+
}}
  
{{hc|/etc/systemd/system/resume@.service|2=<nowiki>
+
{{hc|/etc/systemd/system/resume@.service|2=
 
[Unit]
 
[Unit]
 
Description=User resume actions
 
Description=User resume actions
Line 95: Line 170:
 
User=%I
 
User=%I
 
Type=simple
 
Type=simple
ExecStartPre=/usr/local/bin/ssh-connect.sh
+
ExecStart=/usr/local/bin/ssh-connect.sh
ExecStart=/usr/bin/mysql -e 'slave start'
 
  
 
[Install]
 
[Install]
WantedBy=suspend.target</nowiki>}}
+
WantedBy=suspend.target}}
 +
 
 +
{{Note|As screen lockers may return before the screen is "locked", the screen may flash on resuming from suspend. Adding a small delay via {{ic|1=ExecStartPost=/usr/bin/sleep 1}} helps prevent this.}}
  
For root/system actions ([[systemd#Using units|enable]] the {{ic|root-resume}} and {{ic|root-suspend}} services to have them started at boot):
+
For root/system actions ([[enable]] the {{ic|root-resume}} and {{ic|root-suspend}} services to have them started at boot):
  
{{hc|/etc/systemd/system/root-resume.service|2=<nowiki>
+
{{hc|/etc/systemd/system/root-suspend.service|2=
 
[Unit]
 
[Unit]
Description=Local system resume actions
+
Description=Local system suspend actions
After=suspend.target
+
Before=sleep.target
  
 
[Service]
 
[Service]
 
Type=simple
 
Type=simple
ExecStart=/usr/bin/systemctl restart mnt-media.automount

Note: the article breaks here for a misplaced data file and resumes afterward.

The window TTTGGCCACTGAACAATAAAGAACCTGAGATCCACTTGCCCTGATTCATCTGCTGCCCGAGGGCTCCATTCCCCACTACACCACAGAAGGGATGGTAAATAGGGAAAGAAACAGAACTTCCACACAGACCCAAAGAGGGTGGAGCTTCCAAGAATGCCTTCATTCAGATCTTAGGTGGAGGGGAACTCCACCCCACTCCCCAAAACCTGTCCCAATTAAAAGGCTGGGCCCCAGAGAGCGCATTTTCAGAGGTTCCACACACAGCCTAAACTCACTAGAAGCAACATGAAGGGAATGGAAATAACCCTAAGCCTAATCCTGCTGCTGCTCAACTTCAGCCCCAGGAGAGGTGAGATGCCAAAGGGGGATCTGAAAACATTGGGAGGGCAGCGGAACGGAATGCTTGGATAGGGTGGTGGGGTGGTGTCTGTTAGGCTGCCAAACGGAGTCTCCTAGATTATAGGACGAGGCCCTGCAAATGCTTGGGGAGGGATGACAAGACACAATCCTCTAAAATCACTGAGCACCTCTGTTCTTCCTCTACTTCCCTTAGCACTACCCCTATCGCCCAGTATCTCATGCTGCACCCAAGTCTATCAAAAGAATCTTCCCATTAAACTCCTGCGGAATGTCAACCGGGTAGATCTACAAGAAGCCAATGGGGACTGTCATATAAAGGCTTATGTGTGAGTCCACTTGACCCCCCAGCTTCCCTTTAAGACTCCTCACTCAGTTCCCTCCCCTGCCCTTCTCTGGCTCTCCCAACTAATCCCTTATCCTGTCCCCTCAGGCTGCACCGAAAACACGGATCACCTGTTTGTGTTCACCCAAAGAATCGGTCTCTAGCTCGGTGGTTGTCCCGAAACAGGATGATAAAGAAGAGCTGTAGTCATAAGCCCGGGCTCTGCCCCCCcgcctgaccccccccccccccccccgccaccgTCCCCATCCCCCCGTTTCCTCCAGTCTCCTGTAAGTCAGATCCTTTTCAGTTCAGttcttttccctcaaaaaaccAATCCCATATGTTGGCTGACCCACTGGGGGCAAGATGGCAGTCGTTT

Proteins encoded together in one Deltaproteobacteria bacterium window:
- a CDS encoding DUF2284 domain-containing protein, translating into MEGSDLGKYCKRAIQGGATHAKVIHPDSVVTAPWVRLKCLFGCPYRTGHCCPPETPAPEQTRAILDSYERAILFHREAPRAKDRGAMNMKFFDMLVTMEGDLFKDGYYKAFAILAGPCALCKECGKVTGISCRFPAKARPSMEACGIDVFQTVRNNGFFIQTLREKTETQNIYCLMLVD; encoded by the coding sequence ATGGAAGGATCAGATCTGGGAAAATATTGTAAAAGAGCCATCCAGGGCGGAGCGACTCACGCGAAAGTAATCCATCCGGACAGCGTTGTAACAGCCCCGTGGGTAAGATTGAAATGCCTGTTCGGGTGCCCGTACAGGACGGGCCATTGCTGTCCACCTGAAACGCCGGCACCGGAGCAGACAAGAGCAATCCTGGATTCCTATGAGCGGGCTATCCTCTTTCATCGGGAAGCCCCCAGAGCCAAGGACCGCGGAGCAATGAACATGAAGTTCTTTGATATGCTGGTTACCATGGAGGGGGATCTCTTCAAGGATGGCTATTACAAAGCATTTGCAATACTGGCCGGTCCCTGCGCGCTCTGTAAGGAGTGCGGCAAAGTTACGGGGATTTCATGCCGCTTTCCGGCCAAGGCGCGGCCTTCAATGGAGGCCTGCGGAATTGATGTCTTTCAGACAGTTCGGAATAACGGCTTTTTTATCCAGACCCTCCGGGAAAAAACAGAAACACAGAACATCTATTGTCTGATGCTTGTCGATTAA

+
ExecStart=-/usr/bin/pkill sshfs
  
 
[Install]
 
[Install]
WantedBy=suspend.target</nowiki>}}
+
WantedBy=sleep.target}}
  
{{hc|/etc/systemd/system/root-suspend.service|2=<nowiki>
+
{{hc|/etc/systemd/system/root-resume.service|2=
 
[Unit]
 
[Unit]
Description=Local system suspend actions
+
Description=Local system resume actions
Before=sleep.target
+
After=suspend.target
  
 
[Service]
 
[Service]
 
Type=simple
 
Type=simple
ExecStart=-/usr/bin/pkill sshfs
+
ExecStart=/usr/bin/systemctl restart mnt-media.automount
  
 
[Install]
 
[Install]
WantedBy=sleep.target</nowiki>}}
+
WantedBy=suspend.target}}
 +
 
 +
{{Tip|A couple of handy hints about these service files (more in {{man|5|systemd.service}}):
  
A couple of handy hints about these service files (more in {{ic|man systemd.service}}):
 
 
* If {{ic|1=<nowiki>Type=oneshot</nowiki>}} then you can use multiple {{ic|1=<nowiki>ExecStart=</nowiki>}} lines. Otherwise only one {{ic|ExecStart}} line is allowed. You can add more commands with either {{ic|ExecStartPre}} or by separating commands with a semicolon (see the first example above; note the spaces before and after the semicolon, as they are ''required'').
 
* If {{ic|1=<nowiki>Type=oneshot</nowiki>}} then you can use multiple {{ic|1=<nowiki>ExecStart=</nowiki>}} lines. Otherwise only one {{ic|ExecStart}} line is allowed. You can add more commands with either {{ic|ExecStartPre}} or by separating commands with a semicolon (see the first example above; note the spaces before and after the semicolon, as they are ''required'').